500 Route 73 N.
2 ½ forks
A good chain restaurant is hard to find. One worth your time walks a balance between quality and predictability, representing a promise that your experience will be the same whether you’ve made a reservation near home or out of state.
A great chain restaurant transcends that, whisking you away from Route 73 and its heavy blanket of all-American large-scale eateries, so your experience feels as genuine and unique as the favored indie bistro. Unfortunately, some don’t quite live up to that ideal.
Bonefish Grill, which splashed onto the scene in Saint Petersburg, Fla., in 2000, now has 158 casual seafood restaurants scattered across the country, with just two in our area: Deptford and Marlton. I visited the latter location on a muggy Wednesday evening, enticed by tales of sustainable seafood and a fresh approach to the average dinner out.
Weeknights, it seems, are invariably busy here, with an older crowd packing it in for happy hour specials from 4 to 6:30 p.m.—$5 appetizers that include the infamous “bang bang” fried shrimp coated in a creamy sauce, or a clever pop of sashimi-grade fish encased in cucumber slices. The wait for a dining room seat can climb to upward of an hour, but high-top bar tables are easy to come by in the sleek pine-colored bar area. Not a dealbreaker if you don’t mind getting a bit social.
Such a humid evening called for a summery drink and the bar’s list of fruity cocktail specials sounded promising. In hindsight, any of the seasonal beers on tap would have been smarter over the saccharine black cherry, guava mojito (artificial tasting) or the generously-poured white sangria (vague hints of mango, but with one lone orange slice instead of juicy booze-soaked fruit).
The menu favors seafood in many forms, served fried, sautéed, grilled and baked, though pastas and center-cut sirloin also make appearances. An appetizer of fluffy, no-filler crab cakes were loosely packed and came with a spicy tomato remoulade. Four bacon-wrapped scallops were perfect for a quick bite while chatting, but I could do without the syrupy mango salsa and garnish—the main ingredients are good enough to shine on their own without embellishment.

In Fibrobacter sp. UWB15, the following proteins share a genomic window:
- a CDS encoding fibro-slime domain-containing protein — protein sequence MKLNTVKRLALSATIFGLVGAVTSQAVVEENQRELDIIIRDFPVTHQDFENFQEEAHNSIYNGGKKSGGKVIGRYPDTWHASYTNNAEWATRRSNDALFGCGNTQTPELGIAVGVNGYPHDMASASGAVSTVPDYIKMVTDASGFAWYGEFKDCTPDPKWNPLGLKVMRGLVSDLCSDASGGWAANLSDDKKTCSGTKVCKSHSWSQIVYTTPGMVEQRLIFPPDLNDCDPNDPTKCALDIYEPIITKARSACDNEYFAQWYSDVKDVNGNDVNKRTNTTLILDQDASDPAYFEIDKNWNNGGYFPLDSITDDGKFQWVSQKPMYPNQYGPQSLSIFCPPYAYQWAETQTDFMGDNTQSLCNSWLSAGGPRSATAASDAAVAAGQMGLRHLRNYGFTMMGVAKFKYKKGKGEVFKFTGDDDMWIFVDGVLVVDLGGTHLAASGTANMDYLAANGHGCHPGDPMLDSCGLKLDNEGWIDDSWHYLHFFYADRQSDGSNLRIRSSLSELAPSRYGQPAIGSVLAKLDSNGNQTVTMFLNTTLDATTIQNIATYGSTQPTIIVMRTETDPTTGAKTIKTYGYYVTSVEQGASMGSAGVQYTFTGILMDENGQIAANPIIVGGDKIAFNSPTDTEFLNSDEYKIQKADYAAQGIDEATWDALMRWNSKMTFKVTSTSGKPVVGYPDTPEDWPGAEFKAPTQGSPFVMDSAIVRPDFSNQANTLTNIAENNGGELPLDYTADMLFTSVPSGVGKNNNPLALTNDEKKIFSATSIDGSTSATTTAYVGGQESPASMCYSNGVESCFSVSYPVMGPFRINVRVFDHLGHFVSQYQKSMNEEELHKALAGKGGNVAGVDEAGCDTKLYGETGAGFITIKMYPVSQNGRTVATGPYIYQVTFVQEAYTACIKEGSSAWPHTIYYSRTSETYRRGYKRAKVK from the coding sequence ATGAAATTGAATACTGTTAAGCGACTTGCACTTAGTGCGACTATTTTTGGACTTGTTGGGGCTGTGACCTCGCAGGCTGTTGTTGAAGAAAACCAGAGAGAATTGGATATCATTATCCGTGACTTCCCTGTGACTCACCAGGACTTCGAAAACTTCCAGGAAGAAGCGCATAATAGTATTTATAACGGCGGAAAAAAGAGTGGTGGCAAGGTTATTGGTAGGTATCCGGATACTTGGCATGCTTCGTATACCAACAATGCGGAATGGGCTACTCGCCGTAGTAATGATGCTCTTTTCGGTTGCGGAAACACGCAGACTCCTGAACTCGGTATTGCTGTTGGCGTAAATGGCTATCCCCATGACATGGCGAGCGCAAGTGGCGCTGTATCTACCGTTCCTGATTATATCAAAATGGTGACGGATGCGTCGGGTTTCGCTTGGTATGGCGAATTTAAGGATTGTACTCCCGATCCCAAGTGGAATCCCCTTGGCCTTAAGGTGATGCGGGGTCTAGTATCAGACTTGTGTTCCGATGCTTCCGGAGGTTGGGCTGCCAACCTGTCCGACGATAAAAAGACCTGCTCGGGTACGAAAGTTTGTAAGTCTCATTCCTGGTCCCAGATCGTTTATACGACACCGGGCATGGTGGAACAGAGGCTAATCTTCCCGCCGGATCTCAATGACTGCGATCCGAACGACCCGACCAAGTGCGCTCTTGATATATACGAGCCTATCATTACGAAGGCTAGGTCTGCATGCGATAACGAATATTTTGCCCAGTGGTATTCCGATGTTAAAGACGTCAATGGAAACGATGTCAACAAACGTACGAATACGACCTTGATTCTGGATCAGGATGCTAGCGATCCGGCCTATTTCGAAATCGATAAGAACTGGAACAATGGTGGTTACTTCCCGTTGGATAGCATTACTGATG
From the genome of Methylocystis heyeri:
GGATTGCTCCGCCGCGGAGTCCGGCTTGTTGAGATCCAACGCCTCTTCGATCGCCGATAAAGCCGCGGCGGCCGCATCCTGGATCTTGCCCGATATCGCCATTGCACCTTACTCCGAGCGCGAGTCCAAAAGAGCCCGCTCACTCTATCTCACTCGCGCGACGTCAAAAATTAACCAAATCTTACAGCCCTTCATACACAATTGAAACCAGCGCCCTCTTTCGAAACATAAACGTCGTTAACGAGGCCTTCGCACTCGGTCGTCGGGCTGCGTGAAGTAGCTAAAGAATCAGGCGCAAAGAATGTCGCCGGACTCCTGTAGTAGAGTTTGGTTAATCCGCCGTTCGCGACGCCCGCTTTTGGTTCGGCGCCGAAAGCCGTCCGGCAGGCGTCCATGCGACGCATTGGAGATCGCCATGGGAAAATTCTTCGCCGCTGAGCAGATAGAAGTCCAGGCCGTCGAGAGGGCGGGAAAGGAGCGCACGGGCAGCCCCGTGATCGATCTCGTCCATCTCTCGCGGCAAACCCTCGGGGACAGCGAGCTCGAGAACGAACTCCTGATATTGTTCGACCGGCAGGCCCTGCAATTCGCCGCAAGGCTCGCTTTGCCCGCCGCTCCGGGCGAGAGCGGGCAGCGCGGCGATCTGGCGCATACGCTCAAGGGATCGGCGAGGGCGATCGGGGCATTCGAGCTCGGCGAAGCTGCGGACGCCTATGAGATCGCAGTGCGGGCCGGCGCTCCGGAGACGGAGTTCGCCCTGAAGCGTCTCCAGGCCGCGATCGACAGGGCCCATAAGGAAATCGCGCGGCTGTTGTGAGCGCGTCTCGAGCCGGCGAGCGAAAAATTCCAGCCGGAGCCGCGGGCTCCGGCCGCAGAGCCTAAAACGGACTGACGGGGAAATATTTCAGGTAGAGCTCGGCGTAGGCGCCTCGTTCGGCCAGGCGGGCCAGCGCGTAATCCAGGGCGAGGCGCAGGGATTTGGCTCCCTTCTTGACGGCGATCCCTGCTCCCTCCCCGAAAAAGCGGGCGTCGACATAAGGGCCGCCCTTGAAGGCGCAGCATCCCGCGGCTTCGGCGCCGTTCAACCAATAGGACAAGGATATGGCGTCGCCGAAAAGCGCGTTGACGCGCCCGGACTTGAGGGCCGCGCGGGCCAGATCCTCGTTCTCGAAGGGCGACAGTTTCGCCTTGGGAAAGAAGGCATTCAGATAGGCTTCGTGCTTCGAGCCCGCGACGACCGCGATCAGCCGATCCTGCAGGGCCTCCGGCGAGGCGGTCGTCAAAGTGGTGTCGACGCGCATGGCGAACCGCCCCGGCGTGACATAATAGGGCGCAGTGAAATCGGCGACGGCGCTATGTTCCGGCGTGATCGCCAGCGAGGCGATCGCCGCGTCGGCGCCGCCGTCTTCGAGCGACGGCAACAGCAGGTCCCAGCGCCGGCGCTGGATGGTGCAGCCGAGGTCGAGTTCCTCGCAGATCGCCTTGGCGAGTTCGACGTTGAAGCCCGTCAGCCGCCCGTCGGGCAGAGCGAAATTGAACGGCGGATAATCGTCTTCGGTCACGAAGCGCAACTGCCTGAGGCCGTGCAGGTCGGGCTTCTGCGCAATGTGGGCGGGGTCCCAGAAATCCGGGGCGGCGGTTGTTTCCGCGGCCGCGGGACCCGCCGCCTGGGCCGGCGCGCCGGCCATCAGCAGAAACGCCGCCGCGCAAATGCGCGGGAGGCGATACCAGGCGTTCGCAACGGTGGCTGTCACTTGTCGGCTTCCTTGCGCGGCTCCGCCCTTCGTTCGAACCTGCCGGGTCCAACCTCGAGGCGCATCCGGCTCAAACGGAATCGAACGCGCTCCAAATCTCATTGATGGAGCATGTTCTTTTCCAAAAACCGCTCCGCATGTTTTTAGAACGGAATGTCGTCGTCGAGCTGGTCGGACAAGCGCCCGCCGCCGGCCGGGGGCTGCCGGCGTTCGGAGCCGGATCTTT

Those briny mollusks made another appearance, grilled on a skewer with four plump shrimp over a wood-burning grill. Diners are given a choice of signature sauces to accompany 10 choices of fish. After sampling them all, I’d recommend the addicting chimichurri, an Argentinean condiment of fresh parsley, oregano, garlic and chili, typically used on grilled steaks.
But for every strength—a highly-trained server, a quickly refilled water glass—there were missteps that just shouldn’t happen in a corporate dining environment. Plating was sloppy, with fingerprints unwiped from dishes’ edges and slapdash garnishes throughout. Timing was poor, with entrees arriving a full 30 minutes after the appetizers had been cleared. And somehow, simple dishes of fresh grilled fish felt heavy, overly tampered with and under seasoned.
“I usually never put salt on my food …” began my apologetic dining partner before requesting salt and pepper shakers for her bland Gulf grouper, grilled and served with a turkey sausage succotash and lemon butter sauce. A simple New England lobster roll special was far better; large chunks of cold-water lobster tucked into classic white bread, with lettuce and little else. The accompanying house-cut potato chips were some of the best, and crunchiest, I’ve ever eaten.
For a new take on an old-school favorite, the towering peanut butter and jelly dessert was the highlight of my meal. Dense bread pudding sat in a moat of warm raspberry jelly sauce, topped with a hefty scoop of peanut butter ice cream. Each bite evoked visions of childhood excess and soon we were in that sugary food coma I remember so well. The tart Key lime pie with graham cracker crust was partially neglected, but only because we’d eaten more than our fair share already.
That’s the thing about restaurants like Bonefish—even if there are nitpicky details that don’t measure up, one can’t help but clean plates. And we did, and likely will again. Among South Jersey’s chain culture, you could do worse.
Published (and copyrighted) in South Jersey Magazine, Volume 9, Issue 5 (August, 2012).
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